There are over 300 AHAs throughout the NZDF and they can be contacted using the link on the home page of the ILP.

Culture and Language


The NZDF has a Bi-Cultural Policy, which recognises Māori cultural interests and the special place of Māori within the NZDF. It helps meet NZDF obligations to recognise the aims and aspirations of Māori people, to respect and honour Māori language customs and items of cultural significance within NZDF, and enhance military ethos, fighting spirit and camaraderie.

MaraeNZ Army Marae, Waiouru

Te Whare Tū Taua a Tūmatauenga is the home of Ngāti Tūmatauenga, the NZ Army Marae based in Waiouru Camp.

Navy Marae, Ngataringa Bay



Te Taua Moana Marae (Warriors of the Sea).  The Royal NZ Navy Marae opened on 15 April 2000 and is located on the foreshore of Ngataringa Bay.


Air Force Marae under construction in Ohakea


Te Taua-a-rangi a Aotearoa (Warriors of the Sky), the Royal New Zealand Air Force is in the process of establishing a marae on Base Ohakea. 



Maori Cultural Advisors

The Services have Maori Cultural Advisors to help support and provide advice to command and personnel.

Kapa Haka (Maori Cultural Groups)

All three Services have Kapa Haka (Maori Cultural Groups).  Participation is open to all personnel including the Civilian workforce.  For Tri-Service events, the NZDF Maori Cultural Group is convened.

Royal NZ Navy has two cultural groups, the RNZN standing cultural group and Te Reo Heramana
Te Reo Heramana is the only NZDF kapa haka group which is open to whanau members. It was founded some 30 years ago by past and present sailors and their extended families. It is still today the foundation for all kapa haka within the RNZN with its base being Te Taua Moana o Aotearoa Marae. It has approximately 50-60 active members. Te Reo Heramana is recognised as an affiliated club in the RNZN.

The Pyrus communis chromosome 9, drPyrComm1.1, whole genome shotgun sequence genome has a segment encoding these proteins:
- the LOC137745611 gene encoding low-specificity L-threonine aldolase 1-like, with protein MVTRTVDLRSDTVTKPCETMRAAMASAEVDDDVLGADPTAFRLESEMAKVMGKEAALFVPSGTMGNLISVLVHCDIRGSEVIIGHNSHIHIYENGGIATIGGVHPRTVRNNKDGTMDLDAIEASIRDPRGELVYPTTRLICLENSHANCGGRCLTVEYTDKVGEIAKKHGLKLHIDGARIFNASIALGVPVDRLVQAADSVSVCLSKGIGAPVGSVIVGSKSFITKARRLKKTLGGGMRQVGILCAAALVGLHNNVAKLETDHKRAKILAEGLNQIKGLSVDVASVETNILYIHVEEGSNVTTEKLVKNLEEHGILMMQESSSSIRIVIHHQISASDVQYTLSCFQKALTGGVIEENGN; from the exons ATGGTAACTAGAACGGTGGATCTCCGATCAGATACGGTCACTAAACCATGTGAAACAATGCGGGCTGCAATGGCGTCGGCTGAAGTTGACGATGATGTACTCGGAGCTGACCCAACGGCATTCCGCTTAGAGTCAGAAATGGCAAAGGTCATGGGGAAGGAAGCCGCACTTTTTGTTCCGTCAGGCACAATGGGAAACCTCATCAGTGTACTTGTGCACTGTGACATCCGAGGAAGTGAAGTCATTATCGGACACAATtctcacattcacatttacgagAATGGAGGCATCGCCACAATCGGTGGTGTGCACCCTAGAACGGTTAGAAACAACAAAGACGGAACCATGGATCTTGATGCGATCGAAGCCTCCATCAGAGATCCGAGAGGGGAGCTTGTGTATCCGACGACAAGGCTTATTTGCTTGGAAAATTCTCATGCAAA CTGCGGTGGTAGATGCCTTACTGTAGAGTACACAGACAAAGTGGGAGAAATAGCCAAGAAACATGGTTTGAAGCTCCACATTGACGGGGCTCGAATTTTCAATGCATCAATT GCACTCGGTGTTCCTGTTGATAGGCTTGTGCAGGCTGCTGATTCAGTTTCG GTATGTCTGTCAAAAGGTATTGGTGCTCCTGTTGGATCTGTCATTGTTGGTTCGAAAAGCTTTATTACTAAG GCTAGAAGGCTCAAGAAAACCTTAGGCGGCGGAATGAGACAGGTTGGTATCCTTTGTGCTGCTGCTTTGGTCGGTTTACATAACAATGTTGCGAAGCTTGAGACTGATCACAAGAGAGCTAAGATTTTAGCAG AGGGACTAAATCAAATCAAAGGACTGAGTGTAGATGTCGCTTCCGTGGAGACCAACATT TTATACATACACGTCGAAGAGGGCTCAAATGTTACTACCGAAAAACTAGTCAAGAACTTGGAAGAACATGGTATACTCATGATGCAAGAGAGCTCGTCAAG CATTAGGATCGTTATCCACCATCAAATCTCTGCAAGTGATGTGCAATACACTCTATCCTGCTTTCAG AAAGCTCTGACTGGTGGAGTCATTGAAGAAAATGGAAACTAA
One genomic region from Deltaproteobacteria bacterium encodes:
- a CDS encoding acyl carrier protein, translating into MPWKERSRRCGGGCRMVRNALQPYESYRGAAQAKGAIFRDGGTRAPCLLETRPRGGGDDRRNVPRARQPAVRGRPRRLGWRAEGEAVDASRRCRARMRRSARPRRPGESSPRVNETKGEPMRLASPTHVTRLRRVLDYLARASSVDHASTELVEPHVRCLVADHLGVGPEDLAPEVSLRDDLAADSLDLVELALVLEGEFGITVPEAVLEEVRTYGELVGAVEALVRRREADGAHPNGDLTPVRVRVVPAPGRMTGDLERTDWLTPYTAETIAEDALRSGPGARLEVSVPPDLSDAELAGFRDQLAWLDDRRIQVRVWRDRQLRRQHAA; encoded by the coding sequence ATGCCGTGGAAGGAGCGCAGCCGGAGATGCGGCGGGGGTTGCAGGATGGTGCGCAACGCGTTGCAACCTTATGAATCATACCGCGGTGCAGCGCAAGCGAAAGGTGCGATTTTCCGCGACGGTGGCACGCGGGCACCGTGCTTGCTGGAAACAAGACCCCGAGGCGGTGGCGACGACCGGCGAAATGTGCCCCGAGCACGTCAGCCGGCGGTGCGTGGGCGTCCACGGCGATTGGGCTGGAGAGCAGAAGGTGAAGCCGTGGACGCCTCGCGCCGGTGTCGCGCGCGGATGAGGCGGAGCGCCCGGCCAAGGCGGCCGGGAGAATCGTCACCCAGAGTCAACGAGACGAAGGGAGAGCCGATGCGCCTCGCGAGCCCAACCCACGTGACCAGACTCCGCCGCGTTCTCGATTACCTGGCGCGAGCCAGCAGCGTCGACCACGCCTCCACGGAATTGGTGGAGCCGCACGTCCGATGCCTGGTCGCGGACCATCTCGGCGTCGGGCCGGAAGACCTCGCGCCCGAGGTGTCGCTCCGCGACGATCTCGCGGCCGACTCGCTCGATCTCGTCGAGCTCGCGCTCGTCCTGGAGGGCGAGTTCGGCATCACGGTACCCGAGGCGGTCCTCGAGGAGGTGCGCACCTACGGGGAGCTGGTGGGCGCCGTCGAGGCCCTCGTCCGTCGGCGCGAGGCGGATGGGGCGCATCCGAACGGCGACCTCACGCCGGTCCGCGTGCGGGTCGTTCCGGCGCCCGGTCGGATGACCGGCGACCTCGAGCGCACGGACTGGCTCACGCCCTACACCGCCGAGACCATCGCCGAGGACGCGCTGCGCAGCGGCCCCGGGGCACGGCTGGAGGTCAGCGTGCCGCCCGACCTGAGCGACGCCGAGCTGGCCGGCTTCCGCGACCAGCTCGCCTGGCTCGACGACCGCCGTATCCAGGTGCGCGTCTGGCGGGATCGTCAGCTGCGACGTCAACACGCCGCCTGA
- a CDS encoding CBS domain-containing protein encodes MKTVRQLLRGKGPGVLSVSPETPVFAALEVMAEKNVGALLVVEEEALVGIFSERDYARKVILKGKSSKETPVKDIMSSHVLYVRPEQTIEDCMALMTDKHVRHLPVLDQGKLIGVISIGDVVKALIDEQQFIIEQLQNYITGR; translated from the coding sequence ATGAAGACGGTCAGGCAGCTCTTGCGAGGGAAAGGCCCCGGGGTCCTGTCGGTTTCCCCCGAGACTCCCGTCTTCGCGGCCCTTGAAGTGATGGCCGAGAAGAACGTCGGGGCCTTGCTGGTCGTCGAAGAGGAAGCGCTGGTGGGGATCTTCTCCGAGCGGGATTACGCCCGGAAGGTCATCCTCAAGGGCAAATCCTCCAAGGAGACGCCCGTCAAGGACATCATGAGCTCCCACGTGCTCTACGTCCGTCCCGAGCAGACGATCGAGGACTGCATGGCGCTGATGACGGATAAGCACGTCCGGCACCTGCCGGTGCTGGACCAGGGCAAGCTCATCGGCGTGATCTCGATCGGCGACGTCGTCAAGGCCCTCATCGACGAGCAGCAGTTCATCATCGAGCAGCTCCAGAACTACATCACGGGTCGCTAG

Practice times: 1630 - 1830 Monday afternoon, Te Taua Moana O Aotearoa Marae. All welcome. 

If interested contact the Navy Marae (09) 445 5407.

EEO support groups

The NZDF supports the set-up of support networks for EEO groups to allow personnel the opportunity to network and positively support one another. Often network groups function as a consultative group for policy development. Such networks assist the NZDF to have more effective visibility of the issues faced by individuals in these groups.

Contact people are available on some camps and bases for Pacific Island, Ethnic Minority, and Maori networks. 


If your whanau/family is interested in learning or maintaining language and culture skills, you may be interested in some of the following websites:

Te Puni Kokiri works across government and the private sector to support Maori development.  For information, services and links to Te Reo Maori resources, visit

Other key sites are: 

Office of Ethnic Communities promotes the advantages of ethnic diversity for New Zealand.  Visit the website for an ethnic community directory, events, conferences, workshops and training, including language and translation services.

Pacific Island Education website includes information on cultural language classes and programmes in Auckland. Pacific Island Education teaches five Pacific Languages – Cook Island, Fijian, Niue, Samoan and Tongan.

Human Rights Commission promotes and protects the human rights of people in Aotearoa New Zealand.  HRC provides a range of resources on Diversity & Race Relations.

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This page was last reviewed on 12 July 2018.